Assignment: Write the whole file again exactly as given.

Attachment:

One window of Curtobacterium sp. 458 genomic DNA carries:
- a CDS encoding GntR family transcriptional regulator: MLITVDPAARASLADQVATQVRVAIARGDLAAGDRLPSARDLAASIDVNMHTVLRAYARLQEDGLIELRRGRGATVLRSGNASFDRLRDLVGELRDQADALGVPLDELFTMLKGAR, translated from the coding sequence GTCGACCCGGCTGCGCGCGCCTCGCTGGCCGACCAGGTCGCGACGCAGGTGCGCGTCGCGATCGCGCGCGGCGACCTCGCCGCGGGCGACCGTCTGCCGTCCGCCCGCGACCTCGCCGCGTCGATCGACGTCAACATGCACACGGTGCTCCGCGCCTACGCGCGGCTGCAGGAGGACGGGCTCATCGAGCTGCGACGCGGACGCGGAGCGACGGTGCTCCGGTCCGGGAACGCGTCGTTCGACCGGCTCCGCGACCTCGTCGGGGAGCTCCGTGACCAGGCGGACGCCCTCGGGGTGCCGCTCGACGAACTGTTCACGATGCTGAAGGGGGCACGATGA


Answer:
One window of Curtobacterium sp. 458 genomic DNA carries:
- a CDS encoding GntR family transcriptional regulator: MLITVDPAARASLADQVATQVRVAIARGDLAAGDRLPSARDLAASIDVNMHTVLRAYARLQEDGLIELRRGRGATVLRSGNASFDRLRDLVGELRDQADALGVPLDELFTMLKGAR, translated from the coding sequence GTCGACCCGGCTGCGCGCGCCTCGCTGGCCGACCAGGTCGCGACGCAGGTGCGCGTCGCGATCGCGCGCGGCGACCTCGCCGCGGGCGACCGTCTGCCGTCCGCCCGCGACCTCGCCGCGTCGATCGACGTCAACATGCACACGGTGCTCCGCGCCTACGCGCGGCTGCAGGAGGACGGGCTCATCGAGCTGCGACGCGGACGCGGAGCGACGGTGCTCCGGTCCGGGAACGCGTCGTTCGACCGGCTCCGCGACCTCGTCGGGGAGCTCCGTGACCAGGCGGACGCCCTCGGGGTGCCGCTCGACGAACTGTTCACGATGCTGAAGGGGGCACGATGA